• Omega 3 – 1.6g - 5g (500mg+ EPA/DHA) (WHO recommends 0.5 - 2% calories from omega-3 fatty acids)
    ____ The ratio/minimums I’ve tentatively slotted in my 2500 calorie Nutrition Profile is 14g:3.5g. But I’ve also seen mentioned with a highly regulated soylent-type diet, the high levels of O-6 may not be needed. Gah!

Which - and I know I’m getting off the thread topic here - leads me to a related question. Why no fish oils in more DIY recipes? Is it only due to the vegan culture? Everything I’ve read indicates good fish oil is still the best source. Is there a reason why I shouldn’t be adding it to my recipe if the values call for it?

I may have reached a point of needing to just make new threads. I am just going to have to put my “bioavailability” focus on the backburner for now due to a lack of scientific data, and strictly focus on levels/percentages/ratios per the various reputable sources.

My interest in this has quickly become something of an obsession… I’m not even sure these specific of numbers are possible in a DIY recipe - I haven’t made it far enough to start really building a recipe - although I’m not against buying 20 ingredients for myself if that’s what the best course of action would be to maximize efficiency.


Essential Fatty Acids: Ratios versus Amounts
#17

I use fish oil in my recipe. My source, Nordic Naturals, filters out all the bad stuff. As far as fish oil being the best. That’s not exactly true. From a bioavailability standpoint algae oil is better. From what I understand your body absorbs it better. Various marine animals eat the algae and in turn get eaten. Each level in the food chain concentrates and harmlessly changes the structure of the oil. Your body will still absorb it just not as efficiently.

As far as hitting the recommended ratios of various micronutrients you will probably have to buyout the vitamin store in powdered form and make a large batch of a “vita mix”.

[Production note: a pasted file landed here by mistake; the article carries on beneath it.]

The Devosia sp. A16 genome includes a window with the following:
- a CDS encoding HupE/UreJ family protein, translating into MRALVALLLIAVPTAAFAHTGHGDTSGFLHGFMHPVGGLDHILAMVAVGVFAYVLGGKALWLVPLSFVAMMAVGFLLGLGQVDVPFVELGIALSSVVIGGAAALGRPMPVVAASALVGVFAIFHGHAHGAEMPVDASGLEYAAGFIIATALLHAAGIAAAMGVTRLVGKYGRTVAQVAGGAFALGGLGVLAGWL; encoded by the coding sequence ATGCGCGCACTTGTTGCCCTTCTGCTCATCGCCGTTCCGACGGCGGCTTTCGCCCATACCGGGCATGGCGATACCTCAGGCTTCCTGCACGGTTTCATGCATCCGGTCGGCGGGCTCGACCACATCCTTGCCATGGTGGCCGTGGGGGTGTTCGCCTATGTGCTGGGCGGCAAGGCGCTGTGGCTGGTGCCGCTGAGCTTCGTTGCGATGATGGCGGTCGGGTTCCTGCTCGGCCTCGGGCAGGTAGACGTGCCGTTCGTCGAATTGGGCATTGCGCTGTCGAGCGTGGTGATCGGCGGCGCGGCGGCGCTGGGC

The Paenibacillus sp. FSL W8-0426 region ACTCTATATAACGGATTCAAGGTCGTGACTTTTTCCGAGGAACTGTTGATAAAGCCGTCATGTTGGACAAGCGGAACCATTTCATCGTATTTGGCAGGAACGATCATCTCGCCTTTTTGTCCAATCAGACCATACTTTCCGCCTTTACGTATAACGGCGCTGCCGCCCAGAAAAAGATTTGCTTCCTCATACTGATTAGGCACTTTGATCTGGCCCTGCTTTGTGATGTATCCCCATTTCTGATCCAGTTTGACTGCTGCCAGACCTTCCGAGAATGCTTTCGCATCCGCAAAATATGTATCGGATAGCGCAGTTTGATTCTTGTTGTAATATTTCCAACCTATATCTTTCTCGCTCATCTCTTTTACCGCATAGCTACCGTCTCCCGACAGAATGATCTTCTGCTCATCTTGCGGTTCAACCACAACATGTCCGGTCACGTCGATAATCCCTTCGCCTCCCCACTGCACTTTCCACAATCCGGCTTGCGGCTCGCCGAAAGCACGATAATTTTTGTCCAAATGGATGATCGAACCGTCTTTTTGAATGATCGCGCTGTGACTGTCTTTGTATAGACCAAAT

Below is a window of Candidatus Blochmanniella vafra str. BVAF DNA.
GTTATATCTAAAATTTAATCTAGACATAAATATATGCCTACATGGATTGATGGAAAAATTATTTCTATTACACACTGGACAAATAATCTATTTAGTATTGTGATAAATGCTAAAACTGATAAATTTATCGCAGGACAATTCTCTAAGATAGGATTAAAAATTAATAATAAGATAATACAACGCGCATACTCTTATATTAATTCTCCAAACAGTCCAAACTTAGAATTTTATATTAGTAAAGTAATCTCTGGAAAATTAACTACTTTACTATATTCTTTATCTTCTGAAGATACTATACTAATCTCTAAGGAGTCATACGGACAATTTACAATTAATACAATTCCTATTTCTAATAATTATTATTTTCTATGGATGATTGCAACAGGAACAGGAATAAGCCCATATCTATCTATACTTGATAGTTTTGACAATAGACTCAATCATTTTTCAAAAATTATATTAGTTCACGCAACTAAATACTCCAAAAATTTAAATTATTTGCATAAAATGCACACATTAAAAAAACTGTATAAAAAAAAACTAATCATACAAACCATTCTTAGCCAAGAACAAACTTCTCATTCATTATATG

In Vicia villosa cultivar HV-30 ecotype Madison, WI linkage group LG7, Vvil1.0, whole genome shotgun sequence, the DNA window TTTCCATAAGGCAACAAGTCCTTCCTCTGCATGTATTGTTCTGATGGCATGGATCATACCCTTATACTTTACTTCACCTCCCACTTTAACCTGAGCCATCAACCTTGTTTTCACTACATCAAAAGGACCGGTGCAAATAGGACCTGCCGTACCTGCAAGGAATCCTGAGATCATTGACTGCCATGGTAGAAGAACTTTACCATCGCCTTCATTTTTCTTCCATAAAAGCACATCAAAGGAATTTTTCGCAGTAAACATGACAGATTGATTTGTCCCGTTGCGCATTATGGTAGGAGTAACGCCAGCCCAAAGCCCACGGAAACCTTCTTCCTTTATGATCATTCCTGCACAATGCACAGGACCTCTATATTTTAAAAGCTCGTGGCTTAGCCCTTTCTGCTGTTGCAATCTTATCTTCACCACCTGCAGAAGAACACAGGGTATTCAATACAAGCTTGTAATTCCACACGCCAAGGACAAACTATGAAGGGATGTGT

#18

Phytic acid in diet interferes with the absorption of quite a few vitamins/minerals out there. You could also try searching using specific terms like ‘’ Carbs preventing mineral absorption’’ or ‘‘minerals preventing fat absorption’’ :smile: Or ‘X’ preventing ‘Y’ absorption. Or Y increasing Z absorption if you are curios about that too. X Y Z being any macro/micro nutrients or other ingredients. It could throw out links that have info related to that. As for questions like why people dont use fish oil in DIY recipes… use the same terms to search ‘‘Why people dont use fish oil in supplements’’?.


#19

If you only knew the chaos that has been happening inside Chrome on my PC these past few nights! Tabs… tabs… everywhere! I don’t even want to know how many Google searches I’ve done. :blush:

I’ve taken it upon myself to start compiling and organizing all of the relevant information I can find into a OneNote book. It’s going to take some time, but if I’m happy with the finished product I’ll share it around for anyone it might help behind me.

I’d heard about the phytic acid and soaking/cooking oats to help release it (I do plan on an oat heavy carb source). It’s on the list. Good advice!


#20

More people should use “Reply as linked Topic,” to the right of each post. New topic, still connected.